The front axle is made from 40mm O.D. tubing, and is dropped in the centre to accommodate the leaf springs. This can be easily done if you have access to a pipe bender or your local exhaust shop should be able to make up a part for you.

So far I've not managed to find a source for horse buggy cart seat springs here in Aus, but golf cart springs look like they might be a suitable alternative.


Brakes are a go-kart single disc brake fitted to the driven rear wheel / axle only (no front brakes). These are available in both cable and hydraulic versions

Additional braking is not required as the limited power and limited braking is largely what governs the speed


The motor used is a 200cc, single cylinder, 6.5 hp Honda OHV engine (the GX200). There are various clones / copies of this engine available and it is commonly available as a small stationary / industrial engine in Farm equipment outlets. You can also buy them very cheaply online form China.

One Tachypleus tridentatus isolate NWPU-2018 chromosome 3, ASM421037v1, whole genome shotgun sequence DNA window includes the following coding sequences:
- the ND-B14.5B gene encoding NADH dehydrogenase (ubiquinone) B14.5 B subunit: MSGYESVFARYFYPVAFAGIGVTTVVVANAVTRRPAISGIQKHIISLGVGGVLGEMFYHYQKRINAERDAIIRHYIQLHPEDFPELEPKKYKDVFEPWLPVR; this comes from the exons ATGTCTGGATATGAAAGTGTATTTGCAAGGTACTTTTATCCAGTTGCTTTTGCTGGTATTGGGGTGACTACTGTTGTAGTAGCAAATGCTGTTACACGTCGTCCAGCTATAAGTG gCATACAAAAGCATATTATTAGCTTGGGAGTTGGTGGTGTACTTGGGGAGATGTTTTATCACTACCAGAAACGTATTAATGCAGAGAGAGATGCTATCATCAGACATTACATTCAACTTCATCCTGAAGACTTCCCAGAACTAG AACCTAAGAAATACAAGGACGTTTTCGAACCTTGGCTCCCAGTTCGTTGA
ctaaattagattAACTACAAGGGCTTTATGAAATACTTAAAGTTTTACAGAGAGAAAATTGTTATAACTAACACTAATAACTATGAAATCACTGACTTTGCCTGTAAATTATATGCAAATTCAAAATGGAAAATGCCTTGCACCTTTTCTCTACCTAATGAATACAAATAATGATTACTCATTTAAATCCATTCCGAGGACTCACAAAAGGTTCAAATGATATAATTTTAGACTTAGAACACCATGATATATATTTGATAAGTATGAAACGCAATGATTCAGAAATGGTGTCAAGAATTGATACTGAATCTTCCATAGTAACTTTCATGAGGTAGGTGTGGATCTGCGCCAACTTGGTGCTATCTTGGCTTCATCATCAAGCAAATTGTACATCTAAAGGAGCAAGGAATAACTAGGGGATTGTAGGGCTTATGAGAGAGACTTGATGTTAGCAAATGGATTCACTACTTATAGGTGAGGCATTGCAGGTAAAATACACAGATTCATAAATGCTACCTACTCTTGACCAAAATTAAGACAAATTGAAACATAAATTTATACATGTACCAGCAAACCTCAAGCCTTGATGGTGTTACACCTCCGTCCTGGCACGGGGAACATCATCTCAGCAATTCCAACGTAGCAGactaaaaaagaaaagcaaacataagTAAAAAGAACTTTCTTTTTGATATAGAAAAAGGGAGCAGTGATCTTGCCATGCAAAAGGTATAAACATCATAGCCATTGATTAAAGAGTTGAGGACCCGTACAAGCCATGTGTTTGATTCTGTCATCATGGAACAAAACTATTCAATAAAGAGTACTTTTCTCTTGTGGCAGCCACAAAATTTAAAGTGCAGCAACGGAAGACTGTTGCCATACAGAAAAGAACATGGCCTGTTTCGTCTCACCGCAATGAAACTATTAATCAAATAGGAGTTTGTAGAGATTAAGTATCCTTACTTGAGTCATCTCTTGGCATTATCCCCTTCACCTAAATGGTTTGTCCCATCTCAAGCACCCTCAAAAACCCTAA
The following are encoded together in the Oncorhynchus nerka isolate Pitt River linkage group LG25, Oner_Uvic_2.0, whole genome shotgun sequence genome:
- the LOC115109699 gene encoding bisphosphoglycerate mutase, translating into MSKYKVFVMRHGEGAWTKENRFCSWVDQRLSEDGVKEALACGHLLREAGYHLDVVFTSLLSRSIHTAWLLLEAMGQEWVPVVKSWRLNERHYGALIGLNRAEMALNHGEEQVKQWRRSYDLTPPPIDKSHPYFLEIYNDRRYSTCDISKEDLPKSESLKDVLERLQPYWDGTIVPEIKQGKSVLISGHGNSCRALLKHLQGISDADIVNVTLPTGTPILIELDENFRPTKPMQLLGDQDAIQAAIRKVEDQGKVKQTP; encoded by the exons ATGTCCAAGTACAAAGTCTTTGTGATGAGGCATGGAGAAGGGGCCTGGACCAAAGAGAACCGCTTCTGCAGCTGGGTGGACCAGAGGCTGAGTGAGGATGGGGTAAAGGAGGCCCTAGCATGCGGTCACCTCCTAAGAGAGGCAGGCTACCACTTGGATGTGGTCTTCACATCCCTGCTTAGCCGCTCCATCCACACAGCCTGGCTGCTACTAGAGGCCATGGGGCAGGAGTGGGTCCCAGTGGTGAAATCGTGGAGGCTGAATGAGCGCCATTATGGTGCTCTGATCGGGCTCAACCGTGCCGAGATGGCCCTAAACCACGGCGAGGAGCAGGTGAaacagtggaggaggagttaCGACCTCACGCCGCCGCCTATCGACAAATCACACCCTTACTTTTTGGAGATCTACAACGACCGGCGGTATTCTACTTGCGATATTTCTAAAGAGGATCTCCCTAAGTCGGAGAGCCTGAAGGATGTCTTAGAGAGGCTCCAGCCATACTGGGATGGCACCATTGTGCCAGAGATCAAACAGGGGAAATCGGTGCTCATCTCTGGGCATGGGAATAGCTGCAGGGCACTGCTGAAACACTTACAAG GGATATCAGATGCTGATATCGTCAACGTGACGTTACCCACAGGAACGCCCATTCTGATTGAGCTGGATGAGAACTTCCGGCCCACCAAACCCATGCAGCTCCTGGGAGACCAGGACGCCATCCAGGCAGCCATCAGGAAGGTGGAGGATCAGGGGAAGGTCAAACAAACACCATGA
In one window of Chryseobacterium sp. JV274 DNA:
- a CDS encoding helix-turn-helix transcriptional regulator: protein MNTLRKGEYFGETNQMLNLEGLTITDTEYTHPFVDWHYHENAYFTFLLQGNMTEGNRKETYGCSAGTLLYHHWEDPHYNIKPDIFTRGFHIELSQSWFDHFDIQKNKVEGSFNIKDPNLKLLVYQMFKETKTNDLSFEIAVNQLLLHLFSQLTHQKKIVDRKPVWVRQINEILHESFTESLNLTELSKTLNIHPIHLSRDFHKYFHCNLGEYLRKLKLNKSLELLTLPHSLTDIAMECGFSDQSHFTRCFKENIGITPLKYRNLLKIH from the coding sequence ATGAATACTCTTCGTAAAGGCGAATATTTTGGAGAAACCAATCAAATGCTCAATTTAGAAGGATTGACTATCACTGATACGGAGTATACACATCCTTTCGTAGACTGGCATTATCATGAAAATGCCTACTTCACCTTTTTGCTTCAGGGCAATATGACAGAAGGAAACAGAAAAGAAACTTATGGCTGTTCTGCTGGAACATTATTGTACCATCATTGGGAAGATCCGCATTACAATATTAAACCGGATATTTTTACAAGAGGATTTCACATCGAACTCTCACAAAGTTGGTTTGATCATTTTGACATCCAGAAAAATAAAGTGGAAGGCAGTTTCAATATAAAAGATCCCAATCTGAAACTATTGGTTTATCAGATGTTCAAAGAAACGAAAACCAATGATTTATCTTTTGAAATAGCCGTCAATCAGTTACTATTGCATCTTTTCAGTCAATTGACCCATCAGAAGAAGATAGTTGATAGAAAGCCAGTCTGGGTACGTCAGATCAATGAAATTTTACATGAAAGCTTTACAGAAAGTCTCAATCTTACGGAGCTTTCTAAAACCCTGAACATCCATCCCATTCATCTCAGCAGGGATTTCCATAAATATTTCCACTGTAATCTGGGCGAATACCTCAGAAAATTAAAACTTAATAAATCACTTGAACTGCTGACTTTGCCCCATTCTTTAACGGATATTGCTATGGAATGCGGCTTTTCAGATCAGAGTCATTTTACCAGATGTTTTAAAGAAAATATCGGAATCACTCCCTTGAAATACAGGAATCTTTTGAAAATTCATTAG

The motor is connected to the rear axle via a go-kart style torque converter and clutch arrangement by a chain drive. The drive ratio is 72 tooth main sprocket with a #40 chain

The torque converter arrangement commonly used is a Comet TAV-30 unit. There are various clone versions available online. You need to make sure that the unit you choose matches the output shaft size of your engine (generally 19mm or 3/4")


The bodywork can be made from whatever you want, in whatever fashion you feel like or are capable of making. From basic square box plywood designs to more fancy and flowing renditions of your favourite 1920's cyclecar. The choice is yours.

Generally the base of the seat extends below the chassis rails so that you sit lower in the car, this also helps to keep the centre of gravity low, which makes the car more stable. Take a look through the 'Inspiration' photo album to get some ideas. A Google search for 'cyclekarts' will also get a bunch of results too. 


Happy Cyclekarting !